Nix and Swann clash. Nix transfers some of his supposed powers onto Swann and Swann is seduced by the dark side. But before Swann does a swan dive into death, Nix is shot by the little girl he kidnapped.

Lesson: Don’t kidnap little girls for your death cult.

Swann performs a ritual that binds him to death. He then buries him so deep into the earth that no one will find him until maybe the end of the movie. Possibly before that.

The movie flashes forward 13 years later.

We meet a private detective named Harry D’ Amour (Scott Bakula). He fits every noir private eye cliché: he drinks hard, he’s divorced and paying alimony, he has a picture of Bruce Willis from Pulp Fiction on the wall of his office.

Harry’s been hired to go to Los Angeles to follow a guy suspected of insurance fraud. His name is Tapert and he likes strippers. Tapert also likes going to fortune tellers. Harry follows him to one.

Tapert rushes out of the fortune teller’s office in a panic. Harry figures out why. Said fortune teller has a bunch of knives stuck in him and is dead within minutes. Maybe he should have called Miss Cleo and he would have known what would happen. That’s a thing people did in the 90s or so I’ve heard.

Harry knows something is up and it’s a lot stranger than insurance fraud. He nixes (!) following Tapert because dead fortune tellers are a lot more fun.

Harry gets a knock on his hotel room door. Someone wants him to stay in LA and hire him for 5 thousand dollars a week. That someone is a not creepy nor suspect person named Valentin (Joel Swetow). He happens to work for Dorothea Swann (Famke Janssen). She happens to be married to Phillip Swann.

Ever since burying the Puritan into ground back in 1982, Phillip Swann has become quite the accomplished illusionist (never call him a magician).

It turns out that the murdered fortune teller was part of Swann’s crew that killed and buried Nix back in ’82. Turns out some of the Puritan’s cult are still around and seeking revenge. Perhaps a way to bring him back to life.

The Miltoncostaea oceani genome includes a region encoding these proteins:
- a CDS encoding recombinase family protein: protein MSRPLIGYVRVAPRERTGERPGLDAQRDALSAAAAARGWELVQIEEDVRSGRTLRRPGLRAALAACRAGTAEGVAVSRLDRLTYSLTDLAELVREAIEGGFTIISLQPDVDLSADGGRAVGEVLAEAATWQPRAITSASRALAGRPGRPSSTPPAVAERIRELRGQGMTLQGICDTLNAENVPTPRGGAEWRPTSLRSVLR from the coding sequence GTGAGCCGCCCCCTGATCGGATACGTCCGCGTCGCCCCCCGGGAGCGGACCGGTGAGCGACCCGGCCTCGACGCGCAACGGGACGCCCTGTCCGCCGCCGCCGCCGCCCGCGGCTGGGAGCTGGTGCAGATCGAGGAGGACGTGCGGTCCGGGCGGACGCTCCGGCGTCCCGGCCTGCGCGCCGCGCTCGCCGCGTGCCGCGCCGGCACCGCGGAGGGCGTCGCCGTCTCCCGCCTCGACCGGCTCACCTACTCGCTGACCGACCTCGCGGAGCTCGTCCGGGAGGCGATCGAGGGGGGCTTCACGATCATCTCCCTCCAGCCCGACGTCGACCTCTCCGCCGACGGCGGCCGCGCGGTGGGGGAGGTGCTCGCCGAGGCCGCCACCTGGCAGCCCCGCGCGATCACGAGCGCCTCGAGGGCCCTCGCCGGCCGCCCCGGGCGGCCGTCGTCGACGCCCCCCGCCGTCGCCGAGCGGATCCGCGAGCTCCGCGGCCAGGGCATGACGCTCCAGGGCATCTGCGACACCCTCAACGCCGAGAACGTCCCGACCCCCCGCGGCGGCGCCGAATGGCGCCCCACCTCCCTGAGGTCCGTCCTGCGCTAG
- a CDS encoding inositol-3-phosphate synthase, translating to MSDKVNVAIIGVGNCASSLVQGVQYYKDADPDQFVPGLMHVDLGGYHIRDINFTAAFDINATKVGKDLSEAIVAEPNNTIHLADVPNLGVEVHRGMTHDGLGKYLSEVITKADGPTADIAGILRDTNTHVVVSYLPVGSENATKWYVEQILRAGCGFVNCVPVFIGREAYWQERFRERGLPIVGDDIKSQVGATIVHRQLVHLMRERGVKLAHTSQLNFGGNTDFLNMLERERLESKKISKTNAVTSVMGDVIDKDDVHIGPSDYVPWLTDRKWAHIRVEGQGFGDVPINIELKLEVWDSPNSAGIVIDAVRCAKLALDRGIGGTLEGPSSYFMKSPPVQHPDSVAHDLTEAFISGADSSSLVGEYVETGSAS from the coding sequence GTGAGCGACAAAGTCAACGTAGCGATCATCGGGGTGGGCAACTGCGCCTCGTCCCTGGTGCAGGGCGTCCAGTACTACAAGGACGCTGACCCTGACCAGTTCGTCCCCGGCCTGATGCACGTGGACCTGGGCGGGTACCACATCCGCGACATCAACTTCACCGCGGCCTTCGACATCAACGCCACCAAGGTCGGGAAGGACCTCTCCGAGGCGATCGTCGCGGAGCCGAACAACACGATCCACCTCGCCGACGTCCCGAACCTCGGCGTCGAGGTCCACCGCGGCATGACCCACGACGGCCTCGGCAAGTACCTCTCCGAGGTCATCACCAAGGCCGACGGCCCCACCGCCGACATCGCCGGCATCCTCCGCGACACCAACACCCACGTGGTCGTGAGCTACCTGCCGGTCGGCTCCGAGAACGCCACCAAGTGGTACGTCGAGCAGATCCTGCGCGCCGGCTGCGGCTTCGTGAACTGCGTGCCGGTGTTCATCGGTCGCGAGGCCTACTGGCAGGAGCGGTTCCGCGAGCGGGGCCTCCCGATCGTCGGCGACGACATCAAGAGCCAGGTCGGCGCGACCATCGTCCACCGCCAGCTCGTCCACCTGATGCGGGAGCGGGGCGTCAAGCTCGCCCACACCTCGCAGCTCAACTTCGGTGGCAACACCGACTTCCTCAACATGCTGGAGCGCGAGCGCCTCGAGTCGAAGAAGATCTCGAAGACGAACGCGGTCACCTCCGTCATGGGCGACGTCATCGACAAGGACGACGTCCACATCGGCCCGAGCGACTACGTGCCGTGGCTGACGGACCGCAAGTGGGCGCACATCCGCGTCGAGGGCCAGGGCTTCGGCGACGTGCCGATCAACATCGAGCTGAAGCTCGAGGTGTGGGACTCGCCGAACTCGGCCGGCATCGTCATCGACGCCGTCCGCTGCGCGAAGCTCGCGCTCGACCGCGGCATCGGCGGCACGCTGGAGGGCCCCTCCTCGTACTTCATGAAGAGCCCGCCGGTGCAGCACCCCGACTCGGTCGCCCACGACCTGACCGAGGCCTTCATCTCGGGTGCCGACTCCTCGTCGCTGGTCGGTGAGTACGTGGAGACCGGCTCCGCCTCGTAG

Dorothea hires Harry to find the other members of Phillip’s crew because they may be in danger. She also invites him to see one of Phillip’s magic shows and he’s trying a new illusion.

But Phillip’s new illusion goes very wrong and he ends up getting impaled by a dozen swords, very much in the same manner as the fortune teller. Is there a connection? And is there a possibility that the Puritan will come back to life?

Probably.

What Works With Lord of Illusions

  • Famke Janssen’s first major American role before Goldeneye stands out as it’s filled with more sympathy and pathos than you’d expect from a mainstream horror movie.
  • The movie’s only true disturbing moments come from the members of Nix’ cult. Every time they’re onscreen is the only time the audience is truly off-balance. The things people do for love or an old what guy with charisma.
  • I’d seen this when it first came out on VHS way back in the day. Seeing it again, I’m bereft that more horror movies, nay, more movies in general don’t feature more mandrills. I’d watch more mandrill-centric horror.

What Doesn’t Work With Lord of Illusions

  • Clive Barker’s mix of horror movie and 70s noir doesn’t always work as LOI only sometimes functions as a horror movie and barely works as a detective story. The movie’s rarely boring, but you find yourself wondering more than once when something is going to happen.
  • I know this took place in the 90s, but you still cringe a little when the black guy dies first. You find the black guy in the cast, you say to yourself, “I bet he dies first.” And then you’re right.

Overall

While nowhere near as scary or memorable as Barker’s previous director outings Hellraiser and Nightbreed, Lord of Illusions remains a passably entertaining horror movie. See it again as it’s better than you remember with muted expectations.

3 stars for Lord of Illusions